Haibun : abandoned farmhouse, Oita-ken, Japan

Haibun : abandoned farmhouse, Oita-ken, Japan

Basho visiting the warrior Sato’s ruined house reminded me of when I drove through Oita prefecture’s countryside in Japan.  (A prefecture is like a state or county). I remembered passing an old abandoned farmhouse. There is something about an abandoned house where once a family filled it… a loneliness dwells in that space.

abandoned farmhouse
where did all the children go?
who plants the rice now?

haibun and photos by M. LaFreniere

When I lived in Japan, most of the farms in Japan were family owned but farming is a hard life. So the children, with their university degrees, headed to the cities for easier jobs with higher pay. As adults they would come home on vacation during Golden Week to help their parents plant the ricefields for a week or two but escaped back to the urban life when their time off was done.

As the elderly passed, some farms were abandoned when the adult children didn’t take over.  Some villages tried to recruit new farmers from the city, offering land and a home to people to come and try the rural life.  I read an article featuring people excited as they first moved to their new farm. How did they do in the long run?

The Japanese government was subsidizing the farmers which helped because they wanted to ensure if Japan was ever cut off from international commerce, Japan could feed itself with food grown in Japan. Around the same time, other countries were pressuring Japan to start importing rice and other foods.

Japan did end up starting to import more foods so I don’t know how that affected farms. Truth though most Japanese I knew didn’t like foreign rice because it was different. I agree. Rice tastes different and doesn’t have the same texture depending on where it’s grown. Japanese rice is stickier which makes a huge difference when you’re making riceballs and sushi. American rice, for example, falls apart and is useless for that sort of thing although it’s good for making pilafs.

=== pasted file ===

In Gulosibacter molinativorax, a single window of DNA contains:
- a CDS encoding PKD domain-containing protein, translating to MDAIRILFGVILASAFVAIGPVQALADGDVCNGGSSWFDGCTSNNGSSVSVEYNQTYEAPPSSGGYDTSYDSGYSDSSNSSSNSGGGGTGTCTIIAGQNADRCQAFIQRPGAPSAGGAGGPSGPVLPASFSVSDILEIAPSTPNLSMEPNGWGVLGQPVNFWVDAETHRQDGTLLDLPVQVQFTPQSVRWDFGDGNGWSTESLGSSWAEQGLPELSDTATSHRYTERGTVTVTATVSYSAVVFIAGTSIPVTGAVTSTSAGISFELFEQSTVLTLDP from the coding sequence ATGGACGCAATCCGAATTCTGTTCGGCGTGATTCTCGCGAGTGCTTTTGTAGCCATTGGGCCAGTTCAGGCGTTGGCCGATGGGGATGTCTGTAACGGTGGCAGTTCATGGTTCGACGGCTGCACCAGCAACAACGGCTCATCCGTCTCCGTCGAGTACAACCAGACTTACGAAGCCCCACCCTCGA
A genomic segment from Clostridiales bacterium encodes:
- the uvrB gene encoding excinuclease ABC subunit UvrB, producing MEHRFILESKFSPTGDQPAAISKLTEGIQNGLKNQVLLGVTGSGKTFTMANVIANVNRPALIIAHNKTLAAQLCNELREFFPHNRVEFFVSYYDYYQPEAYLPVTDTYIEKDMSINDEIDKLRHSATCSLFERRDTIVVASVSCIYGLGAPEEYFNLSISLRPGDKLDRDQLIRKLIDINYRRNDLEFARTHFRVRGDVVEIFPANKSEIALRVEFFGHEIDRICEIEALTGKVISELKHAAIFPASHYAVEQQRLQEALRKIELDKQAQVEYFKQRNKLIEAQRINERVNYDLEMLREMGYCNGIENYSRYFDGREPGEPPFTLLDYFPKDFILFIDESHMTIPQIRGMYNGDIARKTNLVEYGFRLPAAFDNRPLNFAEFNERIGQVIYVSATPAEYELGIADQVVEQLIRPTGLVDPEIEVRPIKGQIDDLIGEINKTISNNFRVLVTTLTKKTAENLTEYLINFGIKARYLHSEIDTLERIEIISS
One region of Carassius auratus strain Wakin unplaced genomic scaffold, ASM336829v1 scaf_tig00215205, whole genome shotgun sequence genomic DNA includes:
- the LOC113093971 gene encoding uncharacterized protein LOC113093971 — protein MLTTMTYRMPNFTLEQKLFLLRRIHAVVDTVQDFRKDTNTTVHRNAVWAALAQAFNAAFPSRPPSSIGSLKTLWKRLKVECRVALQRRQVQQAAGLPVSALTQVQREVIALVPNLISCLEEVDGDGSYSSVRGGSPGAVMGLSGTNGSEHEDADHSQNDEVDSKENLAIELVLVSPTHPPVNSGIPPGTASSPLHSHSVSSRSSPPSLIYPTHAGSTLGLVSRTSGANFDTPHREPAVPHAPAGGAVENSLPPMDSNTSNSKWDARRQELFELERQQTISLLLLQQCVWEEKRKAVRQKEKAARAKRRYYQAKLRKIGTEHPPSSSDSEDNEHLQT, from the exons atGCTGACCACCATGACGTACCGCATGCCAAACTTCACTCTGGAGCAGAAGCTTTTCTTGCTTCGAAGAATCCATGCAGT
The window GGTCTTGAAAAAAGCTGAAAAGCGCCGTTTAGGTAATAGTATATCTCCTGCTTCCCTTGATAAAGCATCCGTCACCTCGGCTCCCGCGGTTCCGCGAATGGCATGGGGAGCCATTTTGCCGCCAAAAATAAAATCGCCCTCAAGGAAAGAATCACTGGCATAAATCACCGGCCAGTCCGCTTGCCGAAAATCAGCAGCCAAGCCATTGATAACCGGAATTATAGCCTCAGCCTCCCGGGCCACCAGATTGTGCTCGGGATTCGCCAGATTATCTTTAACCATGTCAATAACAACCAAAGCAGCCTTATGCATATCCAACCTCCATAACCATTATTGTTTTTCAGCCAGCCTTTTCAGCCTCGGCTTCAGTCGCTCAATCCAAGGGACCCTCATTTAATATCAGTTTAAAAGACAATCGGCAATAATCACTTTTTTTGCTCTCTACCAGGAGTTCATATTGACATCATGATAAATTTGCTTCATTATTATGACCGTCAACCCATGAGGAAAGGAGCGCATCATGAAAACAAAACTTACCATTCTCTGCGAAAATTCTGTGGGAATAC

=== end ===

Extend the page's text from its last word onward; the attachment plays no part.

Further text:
I also miss Japanese fruit.  Their mandarin oranges from Satsuma were huge and delicious! So juicy.  I’ve never had it’s equal here in Arizona. I’d eat a whole bag in one sitting, making my fingernails turn orange with the vitamin C influx.  Oh and the peaches!

All of this was twenty or thirty years ago so probably much has changed. The next time my friend Rie visits, I’ll ask her about what is happening with Japanese farms.

I wonder now if someone built a new home where this old farmhouse stood.


In response to a haibun challenge : Haibun Road

Haibun Road : a haibun weekly challenge (wk 18): Basho visited the warrior Sato’s ruined house.

You can use the search bar to do an Amazon search as I did with “Japanese countryside”. The results will vary. Today I thought it was cool that Folktales from the Japanese Countryside popped up. I love folktales. One of the writers I enjoy is Lafcadio Hearn, he wrote Kwaidan: Stories and Studies of Strange Things in 1904, a small collection of Japanese stories with a supernatural flavor.  If you have Amazon kindle, you can read it for free–I don’t know for how long it’s free as it does have a sticker price crossed off.  If not, the Gutenberg Project also has one you can download free in various formats.

While I am an Amazon affiliate, this has no effect on your price. Amazon disclosure: “We are a participant in the Amazon Services LLC Associates Program, an affiliate advertising program designed to provide a means for us to earn fees by linking to Amazon.com and affiliated sites.”